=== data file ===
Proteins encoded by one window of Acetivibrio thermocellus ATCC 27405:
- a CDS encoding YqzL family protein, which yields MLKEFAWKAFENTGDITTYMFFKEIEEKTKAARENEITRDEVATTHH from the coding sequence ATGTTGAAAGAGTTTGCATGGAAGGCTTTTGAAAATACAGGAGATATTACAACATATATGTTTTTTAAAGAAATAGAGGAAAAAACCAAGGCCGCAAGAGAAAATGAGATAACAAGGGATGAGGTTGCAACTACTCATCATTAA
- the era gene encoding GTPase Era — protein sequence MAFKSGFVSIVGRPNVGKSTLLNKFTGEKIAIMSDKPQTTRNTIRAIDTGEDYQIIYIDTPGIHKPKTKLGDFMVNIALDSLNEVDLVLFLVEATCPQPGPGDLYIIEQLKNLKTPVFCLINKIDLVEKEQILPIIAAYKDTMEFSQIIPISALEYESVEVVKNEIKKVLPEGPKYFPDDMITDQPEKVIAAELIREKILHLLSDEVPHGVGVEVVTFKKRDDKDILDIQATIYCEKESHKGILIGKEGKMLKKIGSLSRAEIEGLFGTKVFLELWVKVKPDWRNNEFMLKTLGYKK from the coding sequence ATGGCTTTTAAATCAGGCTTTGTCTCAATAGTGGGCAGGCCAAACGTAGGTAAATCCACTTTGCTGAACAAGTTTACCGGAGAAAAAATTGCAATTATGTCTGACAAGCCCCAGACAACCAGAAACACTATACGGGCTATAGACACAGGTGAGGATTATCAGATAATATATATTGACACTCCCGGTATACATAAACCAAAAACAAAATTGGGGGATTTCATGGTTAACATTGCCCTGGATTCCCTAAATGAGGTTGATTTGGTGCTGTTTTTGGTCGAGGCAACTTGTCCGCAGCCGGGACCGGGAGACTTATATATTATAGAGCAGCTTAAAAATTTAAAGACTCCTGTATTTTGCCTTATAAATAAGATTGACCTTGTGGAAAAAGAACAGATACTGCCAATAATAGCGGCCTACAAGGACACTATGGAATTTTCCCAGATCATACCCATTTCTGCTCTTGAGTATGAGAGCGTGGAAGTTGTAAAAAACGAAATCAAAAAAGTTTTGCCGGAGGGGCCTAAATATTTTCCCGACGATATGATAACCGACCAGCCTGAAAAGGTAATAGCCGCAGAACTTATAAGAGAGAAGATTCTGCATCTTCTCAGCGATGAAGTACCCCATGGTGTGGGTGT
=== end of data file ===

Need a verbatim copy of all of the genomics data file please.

Proteins encoded by one window of Acetivibrio thermocellus ATCC 27405:
- a CDS encoding YqzL family protein, which yields MLKEFAWKAFENTGDITTYMFFKEIEEKTKAARENEITRDEVATTHH from the coding sequence ATGTTGAAAGAGTTTGCATGGAAGGCTTTTGAAAATACAGGAGATATTACAACATATATGTTTTTTAAAGAAATAGAGGAAAAAACCAAGGCCGCAAGAGAAAATGAGATAACAAGGGATGAGGTTGCAACTACTCATCATTAA
- the era gene encoding GTPase Era — protein sequence MAFKSGFVSIVGRPNVGKSTLLNKFTGEKIAIMSDKPQTTRNTIRAIDTGEDYQIIYIDTPGIHKPKTKLGDFMVNIALDSLNEVDLVLFLVEATCPQPGPGDLYIIEQLKNLKTPVFCLINKIDLVEKEQILPIIAAYKDTMEFSQIIPISALEYESVEVVKNEIKKVLPEGPKYFPDDMITDQPEKVIAAELIREKILHLLSDEVPHGVGVEVVTFKKRDDKDILDIQATIYCEKESHKGILIGKEGKMLKKIGSLSRAEIEGLFGTKVFLELWVKVKPDWRNNEFMLKTLGYKK from the coding sequence ATGGCTTTTAAATCAGGCTTTGTCTCAATAGTGGGCAGGCCAAACGTAGGTAAATCCACTTTGCTGAACAAGTTTACCGGAGAAAAAATTGCAATTATGTCTGACAAGCCCCAGACAACCAGAAACACTATACGGGCTATAGACACAGGTGAGGATTATCAGATAATATATATTGACACTCCCGGTATACATAAACCAAAAACAAAATTGGGGGATTTCATGGTTAACATTGCCCTGGATTCCCTAAATGAGGTTGATTTGGTGCTGTTTTTGGTCGAGGCAACTTGTCCGCAGCCGGGACCGGGAGACTTATATATTATAGAGCAGCTTAAAAATTTAAAGACTCCTGTATTTTGCCTTATAAATAAGATTGACCTTGTGGAAAAAGAACAGATACTGCCAATAATAGCGGCCTACAAGGACACTATGGAATTTTCCCAGATCATACCCATTTCTGCTCTTGAGTATGAGAGCGTGGAAGTTGTAAAAAACGAAATCAAAAAAGTTTTGCCGGAGGGGCCTAAATATTTTCCCGACGATATGATAACCGACCAGCCTGAAAAGGTAATAGCCGCAGAACTTATAAGAGAGAAGATTCTGCATCTTCTCAGCGATGAAGTACCCCATGGTGTGGGTGT